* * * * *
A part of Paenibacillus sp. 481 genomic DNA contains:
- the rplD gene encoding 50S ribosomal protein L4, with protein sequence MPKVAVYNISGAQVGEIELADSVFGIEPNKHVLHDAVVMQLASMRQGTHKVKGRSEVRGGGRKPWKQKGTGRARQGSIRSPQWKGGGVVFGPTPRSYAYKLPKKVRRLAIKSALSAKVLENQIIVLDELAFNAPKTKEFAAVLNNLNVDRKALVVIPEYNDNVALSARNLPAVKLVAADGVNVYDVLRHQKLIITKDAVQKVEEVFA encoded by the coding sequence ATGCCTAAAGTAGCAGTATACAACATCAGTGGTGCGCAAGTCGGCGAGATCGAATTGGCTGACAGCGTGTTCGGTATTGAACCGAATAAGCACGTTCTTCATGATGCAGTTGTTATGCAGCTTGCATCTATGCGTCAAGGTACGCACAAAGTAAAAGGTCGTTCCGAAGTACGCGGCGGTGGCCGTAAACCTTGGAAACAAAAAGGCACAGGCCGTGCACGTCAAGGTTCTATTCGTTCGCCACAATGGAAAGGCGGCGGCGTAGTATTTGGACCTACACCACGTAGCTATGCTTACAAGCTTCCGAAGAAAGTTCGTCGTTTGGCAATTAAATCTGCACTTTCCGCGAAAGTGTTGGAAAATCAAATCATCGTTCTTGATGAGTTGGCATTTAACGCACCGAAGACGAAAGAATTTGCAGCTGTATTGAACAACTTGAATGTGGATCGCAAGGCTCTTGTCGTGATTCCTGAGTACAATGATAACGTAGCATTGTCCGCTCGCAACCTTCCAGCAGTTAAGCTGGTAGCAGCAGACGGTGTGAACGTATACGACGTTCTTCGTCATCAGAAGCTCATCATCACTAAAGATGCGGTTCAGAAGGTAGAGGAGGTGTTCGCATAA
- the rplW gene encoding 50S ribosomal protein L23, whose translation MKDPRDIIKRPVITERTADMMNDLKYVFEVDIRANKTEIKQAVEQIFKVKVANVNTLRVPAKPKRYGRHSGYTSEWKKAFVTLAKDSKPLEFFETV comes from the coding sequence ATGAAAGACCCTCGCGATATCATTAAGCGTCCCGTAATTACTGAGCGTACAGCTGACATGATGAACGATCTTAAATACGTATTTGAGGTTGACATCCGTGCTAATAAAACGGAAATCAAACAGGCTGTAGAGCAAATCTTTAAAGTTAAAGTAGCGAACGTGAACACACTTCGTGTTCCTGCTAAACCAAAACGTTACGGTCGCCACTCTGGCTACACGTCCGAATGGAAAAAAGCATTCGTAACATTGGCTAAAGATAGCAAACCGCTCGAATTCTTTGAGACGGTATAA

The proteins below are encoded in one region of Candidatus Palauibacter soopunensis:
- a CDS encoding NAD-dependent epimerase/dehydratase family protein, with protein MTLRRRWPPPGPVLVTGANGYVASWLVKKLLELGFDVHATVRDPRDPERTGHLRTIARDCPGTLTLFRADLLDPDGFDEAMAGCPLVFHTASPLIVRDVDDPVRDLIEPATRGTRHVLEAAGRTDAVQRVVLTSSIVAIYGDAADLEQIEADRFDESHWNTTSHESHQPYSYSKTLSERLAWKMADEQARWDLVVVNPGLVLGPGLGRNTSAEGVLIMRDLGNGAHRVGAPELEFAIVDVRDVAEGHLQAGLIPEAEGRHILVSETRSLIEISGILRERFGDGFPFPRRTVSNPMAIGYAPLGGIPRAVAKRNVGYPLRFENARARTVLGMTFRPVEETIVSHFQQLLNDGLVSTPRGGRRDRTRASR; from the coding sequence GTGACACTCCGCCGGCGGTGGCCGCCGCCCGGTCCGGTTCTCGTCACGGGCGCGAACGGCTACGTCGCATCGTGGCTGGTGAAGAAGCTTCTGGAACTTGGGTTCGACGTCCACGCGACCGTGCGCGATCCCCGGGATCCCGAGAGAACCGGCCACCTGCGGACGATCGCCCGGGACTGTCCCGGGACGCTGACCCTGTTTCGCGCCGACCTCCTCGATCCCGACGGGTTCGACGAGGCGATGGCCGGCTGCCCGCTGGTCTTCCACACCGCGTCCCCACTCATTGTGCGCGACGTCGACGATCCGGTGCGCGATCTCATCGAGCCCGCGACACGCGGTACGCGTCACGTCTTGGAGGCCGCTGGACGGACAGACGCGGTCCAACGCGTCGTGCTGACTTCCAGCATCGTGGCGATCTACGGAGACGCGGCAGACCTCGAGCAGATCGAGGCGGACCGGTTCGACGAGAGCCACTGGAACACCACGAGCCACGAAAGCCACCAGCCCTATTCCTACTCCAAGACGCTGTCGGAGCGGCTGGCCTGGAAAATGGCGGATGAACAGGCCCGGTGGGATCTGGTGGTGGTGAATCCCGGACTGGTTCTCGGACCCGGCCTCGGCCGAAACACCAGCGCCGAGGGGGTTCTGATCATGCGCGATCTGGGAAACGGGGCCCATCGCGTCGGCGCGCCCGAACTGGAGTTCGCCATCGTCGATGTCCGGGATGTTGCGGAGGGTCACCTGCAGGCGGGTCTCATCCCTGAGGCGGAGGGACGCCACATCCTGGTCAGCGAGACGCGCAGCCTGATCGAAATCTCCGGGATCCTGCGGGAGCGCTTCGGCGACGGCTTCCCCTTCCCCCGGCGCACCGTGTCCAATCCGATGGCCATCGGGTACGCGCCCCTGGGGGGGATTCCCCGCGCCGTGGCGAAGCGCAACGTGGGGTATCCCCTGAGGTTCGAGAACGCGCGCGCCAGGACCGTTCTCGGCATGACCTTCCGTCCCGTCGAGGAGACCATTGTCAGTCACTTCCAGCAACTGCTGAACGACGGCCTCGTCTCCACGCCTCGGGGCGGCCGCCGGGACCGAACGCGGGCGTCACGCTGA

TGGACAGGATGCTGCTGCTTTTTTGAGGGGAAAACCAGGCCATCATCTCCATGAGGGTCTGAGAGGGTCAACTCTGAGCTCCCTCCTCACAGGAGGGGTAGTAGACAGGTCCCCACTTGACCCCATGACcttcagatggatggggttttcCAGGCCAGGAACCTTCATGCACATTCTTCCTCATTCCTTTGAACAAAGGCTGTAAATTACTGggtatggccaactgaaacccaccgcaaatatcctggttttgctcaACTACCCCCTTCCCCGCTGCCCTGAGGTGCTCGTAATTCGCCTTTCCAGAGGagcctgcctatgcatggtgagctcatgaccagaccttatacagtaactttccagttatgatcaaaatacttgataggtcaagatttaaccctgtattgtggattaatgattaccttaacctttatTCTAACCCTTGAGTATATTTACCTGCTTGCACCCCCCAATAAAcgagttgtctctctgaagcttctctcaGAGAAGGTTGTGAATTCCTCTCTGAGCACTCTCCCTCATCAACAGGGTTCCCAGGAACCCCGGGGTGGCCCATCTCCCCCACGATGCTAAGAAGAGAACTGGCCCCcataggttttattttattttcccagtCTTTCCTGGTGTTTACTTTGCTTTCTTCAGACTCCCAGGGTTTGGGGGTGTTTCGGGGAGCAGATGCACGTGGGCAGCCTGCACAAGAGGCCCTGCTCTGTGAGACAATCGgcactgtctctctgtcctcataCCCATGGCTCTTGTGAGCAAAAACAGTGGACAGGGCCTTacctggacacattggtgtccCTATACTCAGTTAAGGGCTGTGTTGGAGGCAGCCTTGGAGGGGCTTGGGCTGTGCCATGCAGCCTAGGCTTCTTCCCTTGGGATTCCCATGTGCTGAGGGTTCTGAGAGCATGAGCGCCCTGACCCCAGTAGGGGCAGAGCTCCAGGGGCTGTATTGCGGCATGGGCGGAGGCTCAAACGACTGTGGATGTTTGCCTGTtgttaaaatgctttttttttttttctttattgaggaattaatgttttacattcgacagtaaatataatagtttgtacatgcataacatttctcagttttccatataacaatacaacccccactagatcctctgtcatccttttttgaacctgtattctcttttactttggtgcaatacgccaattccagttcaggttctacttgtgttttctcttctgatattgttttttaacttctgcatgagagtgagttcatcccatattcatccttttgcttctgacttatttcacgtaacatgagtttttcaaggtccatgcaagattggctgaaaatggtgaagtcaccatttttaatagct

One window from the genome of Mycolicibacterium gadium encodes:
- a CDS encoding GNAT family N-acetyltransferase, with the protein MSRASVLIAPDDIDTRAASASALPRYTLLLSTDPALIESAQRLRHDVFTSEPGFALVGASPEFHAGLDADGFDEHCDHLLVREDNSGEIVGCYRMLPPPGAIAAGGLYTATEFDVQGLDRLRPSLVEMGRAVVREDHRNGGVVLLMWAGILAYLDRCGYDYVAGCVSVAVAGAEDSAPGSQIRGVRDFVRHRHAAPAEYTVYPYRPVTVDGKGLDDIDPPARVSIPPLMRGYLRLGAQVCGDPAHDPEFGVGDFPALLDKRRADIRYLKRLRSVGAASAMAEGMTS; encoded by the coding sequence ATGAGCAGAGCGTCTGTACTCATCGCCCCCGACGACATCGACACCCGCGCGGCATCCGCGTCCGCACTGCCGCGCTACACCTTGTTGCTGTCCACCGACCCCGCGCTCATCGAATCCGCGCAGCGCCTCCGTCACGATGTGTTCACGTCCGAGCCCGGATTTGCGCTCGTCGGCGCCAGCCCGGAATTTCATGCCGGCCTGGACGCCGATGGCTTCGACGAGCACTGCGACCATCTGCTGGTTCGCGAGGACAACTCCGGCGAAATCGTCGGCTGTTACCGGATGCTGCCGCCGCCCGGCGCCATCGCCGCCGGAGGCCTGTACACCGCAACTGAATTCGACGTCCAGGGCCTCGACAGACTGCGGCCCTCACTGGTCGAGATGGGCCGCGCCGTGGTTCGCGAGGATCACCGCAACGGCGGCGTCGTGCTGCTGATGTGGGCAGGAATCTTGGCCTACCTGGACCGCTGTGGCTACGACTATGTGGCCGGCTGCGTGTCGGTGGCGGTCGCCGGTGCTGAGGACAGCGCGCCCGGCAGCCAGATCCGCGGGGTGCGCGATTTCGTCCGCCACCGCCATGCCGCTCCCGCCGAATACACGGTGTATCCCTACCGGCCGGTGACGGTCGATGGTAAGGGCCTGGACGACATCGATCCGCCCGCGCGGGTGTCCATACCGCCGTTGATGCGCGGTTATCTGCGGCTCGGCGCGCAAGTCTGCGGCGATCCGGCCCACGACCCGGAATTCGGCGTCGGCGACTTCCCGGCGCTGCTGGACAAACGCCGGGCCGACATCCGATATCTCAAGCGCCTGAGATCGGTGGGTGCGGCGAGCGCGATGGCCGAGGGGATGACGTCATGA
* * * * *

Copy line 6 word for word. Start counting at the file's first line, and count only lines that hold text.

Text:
TGGACAGGATGCTGCTGCTTTTTTGAGGGGAAAACCAGGCCATCATCTCCATGAGGGTCTGAGAGGGTCAACTCTGAGCTCCCTCCTCACAGGAGGGGTAGTAGACAGGTCCCCACTTGACCCCATGACcttcagatggatggggttttcCAGGCCAGGAACCTTCATGCACATTCTTCCTCATTCCTTTGAACAAAGGCTGTAAATTACTGggtatggccaactgaaacccaccgcaaatatcctggttttgctcaACTACCCCCTTCCCCGCTGCCCTGAGGTGCTCGTAATTCGCCTTTCCAGAGGagcctgcctatgcatggtgagctcatgaccagaccttatacagtaactttccagttatgatcaaaatacttgataggtcaagatttaaccctgtattgtggattaatgattaccttaacctttatTCTAACCCTTGAGTATATTTACCTGCTTGCACCCCCCAATAAAcgagttgtctctctgaagcttctctcaGAGAAGGTTGTGAATTCCTCTCTGAGCACTCTCCCTCATCAACAGGGTTCCCAGGAACCCCGGGGTGGCCCATCTCCCCCACGATGCTAAGAAGAGAACTGGCCCCcataggttttattttattttcccagtCTTTCCTGGTGTTTACTTTGCTTTCTTCAGACTCCCAGGGTTTGGGGGTGTTTCGGGGAGCAGATGCACGTGGGCAGCCTGCACAAGAGGCCCTGCTCTGTGAGACAATCGgcactgtctctctgtcctcataCCCATGGCTCTTGTGAGCAAAAACAGTGGACAGGGCCTTacctggacacattggtgtccCTATACTCAGTTAAGGGCTGTGTTGGAGGCAGCCTTGGAGGGGCTTGGGCTGTGCCATGCAGCCTAGGCTTCTTCCCTTGGGATTCCCATGTGCTGAGGGTTCTGAGAGCATGAGCGCCCTGACCCCAGTAGGGGCAGAGCTCCAGGGGCTGTATTGCGGCATGGGCGGAGGCTCAAACGACTGTGGATGTTTGCCTGTtgttaaaatgctttttttttttttctttattgaggaattaatgttttacattcgacagtaaatataatagtttgtacatgcataacatttctcagttttccatataacaatacaacccccactagatcctctgtcatccttttttgaacctgtattctcttttactttggtgcaatacgccaattccagttcaggttctacttgtgttttctcttctgatattgttttttaacttctgcatgagagtgagttcatcccatattcatccttttgcttctgacttatttcacgtaacatgagtttttcaaggtccatgcaagattggctgaaaatggtgaagtcaccatttttaatagct